On September 10, SIAM along with the Association for Computing Machinery (ACM), the Computing Research Association (CRA), and the Institute of Electrical and Electronic Engineers, Inc. – USA (IEEE-USA) sent a joint letter expressing concern over new restrictions on conferences and travel expenses in three pieces of legislation that are currently under consideration by Congress (GSA Act, DATA Act, and the 21st Century Postal Reform Act). The letter was sent to House and Senate leadership, Sponsors of the bills (Reps. Joe Walsh and Darrell Issa, Senator Lieberman), Chair and Ranking Member of the committees of jurisdiction (House Oversight Committee, Reps. Issa and Cummings; Senate Homeland Security and Governmental Affairs Committee, Senators Lieberman and Collins), White House Office of Science and Technology Policy Director John Holdren, and White House Office of Management and Budget Director Jeffrey Zients. The letter requests exemptions for any new restrictions for recognized scientific, technical, and educational meetings from the proposed limits.
The New York Times reported on the joint letter and the concerns expressed by the scientific community this week.
A copy of SIAM’s joint letter to Dr. Holdren can be found here.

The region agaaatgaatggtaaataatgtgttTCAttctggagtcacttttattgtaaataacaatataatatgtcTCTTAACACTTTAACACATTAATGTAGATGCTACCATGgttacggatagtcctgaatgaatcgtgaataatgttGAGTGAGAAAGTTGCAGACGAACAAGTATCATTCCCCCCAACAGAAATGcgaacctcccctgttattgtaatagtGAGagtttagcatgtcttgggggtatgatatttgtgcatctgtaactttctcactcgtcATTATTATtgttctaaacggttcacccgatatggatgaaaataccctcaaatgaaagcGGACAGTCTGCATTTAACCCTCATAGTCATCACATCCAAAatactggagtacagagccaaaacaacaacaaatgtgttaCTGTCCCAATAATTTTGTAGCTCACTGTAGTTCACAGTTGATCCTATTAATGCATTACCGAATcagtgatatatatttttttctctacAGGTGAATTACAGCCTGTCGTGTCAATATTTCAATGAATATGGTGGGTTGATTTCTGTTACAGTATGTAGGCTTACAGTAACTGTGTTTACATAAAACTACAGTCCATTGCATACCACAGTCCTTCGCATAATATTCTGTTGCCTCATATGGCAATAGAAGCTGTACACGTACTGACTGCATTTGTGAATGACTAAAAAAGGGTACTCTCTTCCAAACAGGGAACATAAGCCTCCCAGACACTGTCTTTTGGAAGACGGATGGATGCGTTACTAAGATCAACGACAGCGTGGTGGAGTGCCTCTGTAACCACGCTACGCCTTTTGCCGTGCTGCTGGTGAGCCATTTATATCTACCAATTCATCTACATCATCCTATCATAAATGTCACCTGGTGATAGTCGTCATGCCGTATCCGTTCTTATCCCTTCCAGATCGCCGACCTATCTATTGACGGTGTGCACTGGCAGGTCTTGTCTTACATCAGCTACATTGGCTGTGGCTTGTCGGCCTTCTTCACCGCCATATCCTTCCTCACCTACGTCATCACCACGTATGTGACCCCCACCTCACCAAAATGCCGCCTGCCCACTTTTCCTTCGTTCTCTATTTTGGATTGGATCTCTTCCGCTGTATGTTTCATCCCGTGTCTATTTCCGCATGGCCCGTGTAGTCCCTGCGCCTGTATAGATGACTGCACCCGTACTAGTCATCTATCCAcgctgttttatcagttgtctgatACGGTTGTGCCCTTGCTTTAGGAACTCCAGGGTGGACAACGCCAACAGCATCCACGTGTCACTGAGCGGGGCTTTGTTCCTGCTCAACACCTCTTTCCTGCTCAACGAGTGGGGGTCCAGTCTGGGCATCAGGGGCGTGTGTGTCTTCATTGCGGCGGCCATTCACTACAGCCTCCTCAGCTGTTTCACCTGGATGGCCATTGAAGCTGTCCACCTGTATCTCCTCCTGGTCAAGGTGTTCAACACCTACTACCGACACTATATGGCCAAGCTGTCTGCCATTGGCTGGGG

SIAM in DC
SIAM Sends Letter Expressing Concerns with CISE/OCI Merger
SIAM Signs on to Joint Society Letter Expressing Concerns with Restrictions on Scientific Conference Expenses
Notable Funding Opportunities
NASA: NASA Announces Space Technology Graduate Research Fellowships
NSF Announces New Interdisciplinary Hazards Research Program Along with Dear Colleague Letter Seeking Involvement from Mathematicians and Statisticians
DOD: Office of Naval Research Releases Two FY 2013 Broad Agency Announcements
Sustainability: NSF Announces New Cyber-Enabled Sustainability Program
Federal Agency News
NSF: Fleming Crim Selected as Next Assistant Director for Mathematical and Physical Sciences
OMB: OMB Issues Sequester Report Outlining Potential Across-the-Board Spending Reductions in Early January 2013
Innovation: National Academies Releases Report on U.S. Innovation Policy for the Global Economy
Grand Challenges: DARPA and OSTP Release Request for Information on Grand Challenges of the 21st Century Read the rest of this entry »